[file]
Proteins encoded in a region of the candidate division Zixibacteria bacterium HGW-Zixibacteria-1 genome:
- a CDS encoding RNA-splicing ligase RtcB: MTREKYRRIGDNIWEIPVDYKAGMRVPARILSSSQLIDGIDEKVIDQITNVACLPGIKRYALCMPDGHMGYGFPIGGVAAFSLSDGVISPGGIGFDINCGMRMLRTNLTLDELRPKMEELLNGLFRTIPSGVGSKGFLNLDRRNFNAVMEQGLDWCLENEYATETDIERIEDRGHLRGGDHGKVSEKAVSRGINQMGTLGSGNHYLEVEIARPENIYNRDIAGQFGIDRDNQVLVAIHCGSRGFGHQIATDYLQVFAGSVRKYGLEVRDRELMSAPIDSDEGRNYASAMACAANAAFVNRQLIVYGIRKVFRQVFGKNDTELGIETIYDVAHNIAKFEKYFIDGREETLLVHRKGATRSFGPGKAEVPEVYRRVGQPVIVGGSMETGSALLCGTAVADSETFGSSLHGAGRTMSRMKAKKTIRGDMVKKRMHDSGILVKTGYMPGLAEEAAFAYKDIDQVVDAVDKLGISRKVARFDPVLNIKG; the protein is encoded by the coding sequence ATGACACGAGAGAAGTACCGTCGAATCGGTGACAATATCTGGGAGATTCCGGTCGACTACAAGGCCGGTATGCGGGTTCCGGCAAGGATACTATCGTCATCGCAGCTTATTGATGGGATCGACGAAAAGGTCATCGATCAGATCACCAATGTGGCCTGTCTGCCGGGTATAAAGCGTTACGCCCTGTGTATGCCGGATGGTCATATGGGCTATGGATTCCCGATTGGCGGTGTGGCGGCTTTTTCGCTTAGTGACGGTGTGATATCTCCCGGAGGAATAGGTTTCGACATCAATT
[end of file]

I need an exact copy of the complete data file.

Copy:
Proteins encoded in a region of the candidate division Zixibacteria bacterium HGW-Zixibacteria-1 genome:
- a CDS encoding RNA-splicing ligase RtcB: MTREKYRRIGDNIWEIPVDYKAGMRVPARILSSSQLIDGIDEKVIDQITNVACLPGIKRYALCMPDGHMGYGFPIGGVAAFSLSDGVISPGGIGFDINCGMRMLRTNLTLDELRPKMEELLNGLFRTIPSGVGSKGFLNLDRRNFNAVMEQGLDWCLENEYATETDIERIEDRGHLRGGDHGKVSEKAVSRGINQMGTLGSGNHYLEVEIARPENIYNRDIAGQFGIDRDNQVLVAIHCGSRGFGHQIATDYLQVFAGSVRKYGLEVRDRELMSAPIDSDEGRNYASAMACAANAAFVNRQLIVYGIRKVFRQVFGKNDTELGIETIYDVAHNIAKFEKYFIDGREETLLVHRKGATRSFGPGKAEVPEVYRRVGQPVIVGGSMETGSALLCGTAVADSETFGSSLHGAGRTMSRMKAKKTIRGDMVKKRMHDSGILVKTGYMPGLAEEAAFAYKDIDQVVDAVDKLGISRKVARFDPVLNIKG; the protein is encoded by the coding sequence ATGACACGAGAGAAGTACCGTCGAATCGGTGACAATATCTGGGAGATTCCGGTCGACTACAAGGCCGGTATGCGGGTTCCGGCAAGGATACTATCGTCATCGCAGCTTATTGATGGGATCGACGAAAAGGTCATCGATCAGATCACCAATGTGGCCTGTCTGCCGGGTATAAAGCGTTACGCCCTGTGTATGCCGGATGGTCATATGGGCTATGGATTCCCGATTGGCGGTGTGGCGGCTTTTTCGCTTAGTGACGGTGTGATATCTCCCGGAGGAATAGGTTTCGACATCAATT